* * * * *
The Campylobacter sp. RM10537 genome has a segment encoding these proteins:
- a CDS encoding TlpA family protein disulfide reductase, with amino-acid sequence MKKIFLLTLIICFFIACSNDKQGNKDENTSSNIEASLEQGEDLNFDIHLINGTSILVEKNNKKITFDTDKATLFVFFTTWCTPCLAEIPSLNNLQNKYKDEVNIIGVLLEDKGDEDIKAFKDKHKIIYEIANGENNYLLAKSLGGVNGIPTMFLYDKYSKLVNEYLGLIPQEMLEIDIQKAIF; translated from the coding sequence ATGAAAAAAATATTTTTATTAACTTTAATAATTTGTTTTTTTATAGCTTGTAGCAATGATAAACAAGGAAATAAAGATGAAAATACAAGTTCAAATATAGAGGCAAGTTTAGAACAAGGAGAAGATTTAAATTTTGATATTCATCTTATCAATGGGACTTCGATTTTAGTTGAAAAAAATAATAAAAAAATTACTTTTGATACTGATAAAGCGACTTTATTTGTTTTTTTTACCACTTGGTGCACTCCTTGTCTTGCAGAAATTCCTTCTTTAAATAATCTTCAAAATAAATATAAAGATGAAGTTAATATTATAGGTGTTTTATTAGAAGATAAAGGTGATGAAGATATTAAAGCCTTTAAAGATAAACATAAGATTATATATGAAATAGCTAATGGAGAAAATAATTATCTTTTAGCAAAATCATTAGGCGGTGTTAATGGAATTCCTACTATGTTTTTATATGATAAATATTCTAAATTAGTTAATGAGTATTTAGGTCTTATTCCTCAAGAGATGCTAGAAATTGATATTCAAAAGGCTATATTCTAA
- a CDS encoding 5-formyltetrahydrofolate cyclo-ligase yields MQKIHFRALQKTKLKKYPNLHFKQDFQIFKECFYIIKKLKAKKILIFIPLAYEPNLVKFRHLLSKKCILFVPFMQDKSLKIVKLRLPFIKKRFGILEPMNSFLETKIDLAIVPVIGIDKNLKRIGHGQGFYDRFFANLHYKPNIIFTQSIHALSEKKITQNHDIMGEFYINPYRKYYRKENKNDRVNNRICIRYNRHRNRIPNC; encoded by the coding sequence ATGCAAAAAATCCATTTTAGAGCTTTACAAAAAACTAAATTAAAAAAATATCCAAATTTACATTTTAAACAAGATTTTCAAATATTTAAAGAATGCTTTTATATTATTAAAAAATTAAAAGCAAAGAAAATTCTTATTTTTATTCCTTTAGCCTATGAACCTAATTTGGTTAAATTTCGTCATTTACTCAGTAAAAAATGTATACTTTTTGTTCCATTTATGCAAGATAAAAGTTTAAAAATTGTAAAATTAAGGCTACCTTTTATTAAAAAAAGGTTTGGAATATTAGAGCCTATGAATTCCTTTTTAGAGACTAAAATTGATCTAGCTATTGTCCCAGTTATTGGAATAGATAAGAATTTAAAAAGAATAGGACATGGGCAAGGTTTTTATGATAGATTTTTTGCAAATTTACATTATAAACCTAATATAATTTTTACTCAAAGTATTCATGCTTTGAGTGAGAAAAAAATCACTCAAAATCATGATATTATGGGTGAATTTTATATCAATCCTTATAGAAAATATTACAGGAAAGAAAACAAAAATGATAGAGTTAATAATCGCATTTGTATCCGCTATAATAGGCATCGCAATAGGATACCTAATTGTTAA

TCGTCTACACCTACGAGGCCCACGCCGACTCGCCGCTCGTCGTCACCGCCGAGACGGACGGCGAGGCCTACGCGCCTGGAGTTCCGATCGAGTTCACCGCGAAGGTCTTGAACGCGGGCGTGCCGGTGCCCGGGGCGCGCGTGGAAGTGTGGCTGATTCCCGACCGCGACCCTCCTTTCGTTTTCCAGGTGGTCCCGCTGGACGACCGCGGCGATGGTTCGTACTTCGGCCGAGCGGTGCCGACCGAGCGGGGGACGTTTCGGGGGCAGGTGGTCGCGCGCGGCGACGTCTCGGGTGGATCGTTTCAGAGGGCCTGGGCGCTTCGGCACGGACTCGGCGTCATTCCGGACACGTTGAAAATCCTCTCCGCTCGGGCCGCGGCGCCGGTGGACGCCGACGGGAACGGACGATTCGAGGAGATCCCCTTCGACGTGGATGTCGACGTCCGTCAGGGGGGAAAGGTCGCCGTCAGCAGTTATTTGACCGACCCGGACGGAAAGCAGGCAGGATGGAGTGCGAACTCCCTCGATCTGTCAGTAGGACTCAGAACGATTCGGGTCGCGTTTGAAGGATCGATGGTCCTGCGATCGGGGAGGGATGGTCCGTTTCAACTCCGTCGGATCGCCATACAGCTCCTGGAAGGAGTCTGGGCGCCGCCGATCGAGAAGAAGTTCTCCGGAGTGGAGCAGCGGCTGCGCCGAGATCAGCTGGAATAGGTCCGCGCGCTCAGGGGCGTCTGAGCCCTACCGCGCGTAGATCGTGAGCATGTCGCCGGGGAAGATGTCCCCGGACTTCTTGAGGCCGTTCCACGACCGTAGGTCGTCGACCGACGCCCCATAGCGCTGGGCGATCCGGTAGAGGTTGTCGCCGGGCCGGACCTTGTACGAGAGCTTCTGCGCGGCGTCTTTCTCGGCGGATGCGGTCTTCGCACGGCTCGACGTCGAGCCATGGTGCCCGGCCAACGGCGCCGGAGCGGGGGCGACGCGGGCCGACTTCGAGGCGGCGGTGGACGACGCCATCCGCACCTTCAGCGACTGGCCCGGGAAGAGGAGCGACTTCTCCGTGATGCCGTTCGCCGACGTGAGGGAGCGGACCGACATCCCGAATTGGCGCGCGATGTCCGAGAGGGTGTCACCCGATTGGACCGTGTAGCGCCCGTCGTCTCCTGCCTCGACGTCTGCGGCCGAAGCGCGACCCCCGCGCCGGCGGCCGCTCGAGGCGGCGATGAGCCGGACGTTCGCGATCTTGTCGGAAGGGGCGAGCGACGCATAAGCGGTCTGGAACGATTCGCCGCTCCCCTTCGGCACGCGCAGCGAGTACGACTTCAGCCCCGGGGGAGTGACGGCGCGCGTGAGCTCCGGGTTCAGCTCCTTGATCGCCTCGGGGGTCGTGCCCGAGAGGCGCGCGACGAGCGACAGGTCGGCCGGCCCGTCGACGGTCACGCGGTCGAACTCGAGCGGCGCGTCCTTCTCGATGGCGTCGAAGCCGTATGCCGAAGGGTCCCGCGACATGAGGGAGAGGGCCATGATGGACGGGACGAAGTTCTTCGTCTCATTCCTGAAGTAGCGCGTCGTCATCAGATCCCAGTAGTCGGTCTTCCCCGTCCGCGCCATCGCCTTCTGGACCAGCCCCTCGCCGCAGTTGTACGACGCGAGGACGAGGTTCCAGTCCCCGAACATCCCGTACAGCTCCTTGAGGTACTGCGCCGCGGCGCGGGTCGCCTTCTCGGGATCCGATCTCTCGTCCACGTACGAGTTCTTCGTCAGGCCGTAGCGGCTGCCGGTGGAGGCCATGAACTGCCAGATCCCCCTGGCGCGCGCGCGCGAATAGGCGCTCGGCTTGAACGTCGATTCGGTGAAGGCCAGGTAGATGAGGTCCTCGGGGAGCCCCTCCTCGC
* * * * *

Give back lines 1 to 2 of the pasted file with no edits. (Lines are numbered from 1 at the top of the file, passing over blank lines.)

The Campylobacter sp. RM10537 genome has a segment encoding these proteins:
- a CDS encoding TlpA family protein disulfide reductase, with amino-acid sequence MKKIFLLTLIICFFIACSNDKQGNKDENTSSNIEASLEQGEDLNFDIHLINGTSILVEKNNKKITFDTDKATLFVFFTTWCTPCLAEIPSLNNLQNKYKDEVNIIGVLLEDKGDEDIKAFKDKHKIIYEIANGENNYLLAKSLGGVNGIPTMFLYDKYSKLVNEYLGLIPQEMLEIDIQKAIF; translated from the coding sequence ATGAAAAAAATATTTTTATTAACTTTAATAATTTGTTTTTTTATAGCTTGTAGCAATGATAAACAAGGAAATAAAGATGAAAATACAAGTTCAAATATAGAGGCAAGTTTAGAACAAGGAGAAGATTTAAATTTTGATATTCATCTTATCAATGGGACTTCGATTTTAGTTGAAAAAAATAATAAAAAAATTACTTTTGATACTGATAAAGCGACTTTATTTGTTTTTTTTACCACTTGGTGCACTCCTTGTCTTGCAGAAATTCCTTCTTTAAATAATCTTCAAAATAAATATAAAGATGAAGTTAATATTATAGGTGTTTTATTAGAAGATAAAGGTGATGAAGATATTAAAGCCTTTAAAGATAAACATAAGATTATATATGAAATAGCTAATGGAGAAAATAATTATCTTTTAGCAAAATCATTAGGCGGTGTTAATGGAATTCCTACTATGTTTTTATATGATAAATATTCTAAATTAGTTAATGAGTATTTAGGTCTTATTCCTCAAGAGATGCTAGAAATTGATATTCAAAAGGCTATATTCTAA